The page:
Launching svGPT, plus AI in Healthcare

Launching svGPT, plus AI in Healthcare
Today we are launching our first AI service: svGPT, a large language model-based chatbot—for paid members only—trained on a massive corpus of sports medicine, wellness, and general health information. You can also read the FAQ for more.

If you're a paid subscriber you can try it now. If you're not a paid subscriber and you'd like to try it, then you need to upgrade to a paid plan.

This is only an early marker of our plans. So, if you're interested, you can read on to find out more about how we think about AI in healthcare, where we're going, and where we're not.

Here is a short demo:



We are quietly optimistic about the potential for AI services in healthcare, training, fitness, and general wellness. There is huge potential to bring new ideas and approaches to people via AI, if we avoid falling into many traps, some obvious, others less so. We have plans for various new services, and we are launching the first one today: svGPT.

Before explaining what it does, it is important to go deeper into our thinking. We don't want to fall into the trap of Dr. Google, where people search massive data stores for symptoms, assume the worst, and then panic or schedule expensive testing. When you hear hoofbeats think horses, not zebras, as the saying goes.

Humans are not algorithms

But we should want to be careful about how we apply AI to human health. People are not algorithmic, nor are they anarchic. We don't need more scanning, testing, and treatment—we generally need less. And statistical patterns of the sort current large language models rely upon only get you so far. Humans are messy baskets of biology, sprouting with cognitive biases, and both more fragile and more resilient than they seem. Caution is not just warranted, but required. Most people need less customization in improving their health, not more. Attempts to get gains with more specialized approaches generally go badly and expensively wrong.

These new models and approaches are important, however. Much of medicine is about language, hence how clinicians use the term "presents", as in how does someone with a problem present: What words do they use? How do they sound? What is the message in what they say about how they feel? Medicine and language are closely intertwined, so anything that helps us untangle human presentation and see through it to underlying causes is important, and potentially life-changing.

How can AI help? While AI has long existed in medicine, it has generally been more oriented toward probabilistic reason around data, like whether someone in an ICU surrounded by instruments, blinking lights, and machines that go ping, might be about to crash, to use the medical term for having things go very, very badly.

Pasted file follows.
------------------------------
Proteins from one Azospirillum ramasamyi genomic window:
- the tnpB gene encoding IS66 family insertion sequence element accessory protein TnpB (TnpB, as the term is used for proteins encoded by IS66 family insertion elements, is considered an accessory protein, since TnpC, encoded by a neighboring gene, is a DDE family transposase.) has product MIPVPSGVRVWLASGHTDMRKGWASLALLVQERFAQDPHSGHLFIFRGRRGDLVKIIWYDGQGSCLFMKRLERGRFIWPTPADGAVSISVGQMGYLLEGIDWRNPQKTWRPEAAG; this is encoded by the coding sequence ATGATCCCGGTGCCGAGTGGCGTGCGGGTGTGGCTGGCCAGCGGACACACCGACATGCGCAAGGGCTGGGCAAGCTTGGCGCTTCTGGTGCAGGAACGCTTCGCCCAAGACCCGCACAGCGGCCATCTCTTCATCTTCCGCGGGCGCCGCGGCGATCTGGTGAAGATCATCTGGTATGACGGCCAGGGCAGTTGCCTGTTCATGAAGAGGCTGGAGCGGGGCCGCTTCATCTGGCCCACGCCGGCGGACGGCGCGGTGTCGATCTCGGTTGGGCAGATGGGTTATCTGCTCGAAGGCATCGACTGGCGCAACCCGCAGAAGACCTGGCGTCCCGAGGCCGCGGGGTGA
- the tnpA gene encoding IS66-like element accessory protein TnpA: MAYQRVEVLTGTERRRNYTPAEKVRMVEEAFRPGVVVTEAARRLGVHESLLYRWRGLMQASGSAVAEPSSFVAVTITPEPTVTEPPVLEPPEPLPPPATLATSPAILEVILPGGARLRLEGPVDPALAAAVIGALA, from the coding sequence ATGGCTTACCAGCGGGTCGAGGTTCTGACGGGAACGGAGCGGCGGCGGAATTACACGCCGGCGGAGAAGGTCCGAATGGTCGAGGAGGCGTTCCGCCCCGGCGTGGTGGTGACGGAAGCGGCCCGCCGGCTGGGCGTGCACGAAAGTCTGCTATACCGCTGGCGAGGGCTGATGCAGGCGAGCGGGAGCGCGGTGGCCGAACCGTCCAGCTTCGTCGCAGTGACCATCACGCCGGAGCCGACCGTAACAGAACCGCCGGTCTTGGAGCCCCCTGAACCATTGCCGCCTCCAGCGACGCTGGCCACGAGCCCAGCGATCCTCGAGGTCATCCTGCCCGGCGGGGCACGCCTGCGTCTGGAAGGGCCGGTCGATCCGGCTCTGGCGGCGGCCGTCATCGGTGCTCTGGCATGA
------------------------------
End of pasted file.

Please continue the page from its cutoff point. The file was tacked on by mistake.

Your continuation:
The average physician stops listening in less than 15 seconds

What is new, however, is that technology can finally move past symptoms and penetrate the veil of language itself. What do we mean when we mean? What is inside the language when a patient presents, often rambling and unintentionally obscurantist? Studies show the average doctor stops listening within 15 seconds and has a fixed idea of what's going on. That's often efficient, but far from always. Large language models don't get bored and stop listening.

Equally important is how these tools allow rapid compilation and synthesis of vast corpora (data sets) of research findings, clinical outcomes, experience, and heuristics. This is the other side of language, the kind of language with which medicine talks to itself. But the flood of such language is overwhelming, a cacophony impossible to capture and process, unless you are a language-based model that doesn't stop listening.

Can't current large language models do this? Sort of, but not really. These models have, for practical purposes, ingested the entire public internet. This drives these massive LLMs to mediocrity in a similar way to how a mutual fund that owns all stocks must, by definition, eventually underperform the market by exactly the amount of its fees. A large enough LLM trends toward aggregated mediocrity.

Our thinking is different. We have taken the approach of training svGPT on the latest research and clinical data, all carefully focused on sports medicine, wellness, fitness, and nutrition. Gigabytes and gigabytes of targeted data to the exclusion of all else. In a perfect world, our chatbot would refuse all other questions (and sometimes it does).

So this is where we stand, quietly optimistic but careful. We are not making grand claims, nor are we going to stand aside and pretend that penetrating language itself doesn't have consequences for sports medicine, wellness, nutrition, etc.

That is why we are now launching our first service, an AI chatbot trained on an extensive and targeted corpus in sports medicine and wellness. It is, unavoidably, for paid subscribers only, given its resource requirements, and it is the first of various practical AI services we have planned, all in the service of simplification.

svGPT is now available, but for paid subscribers only. You can find it here. It can also be accessed through our new AI item on the main navigation bar. There is also an associated FAQ. Keep an eye out for more AI-related tools and services.

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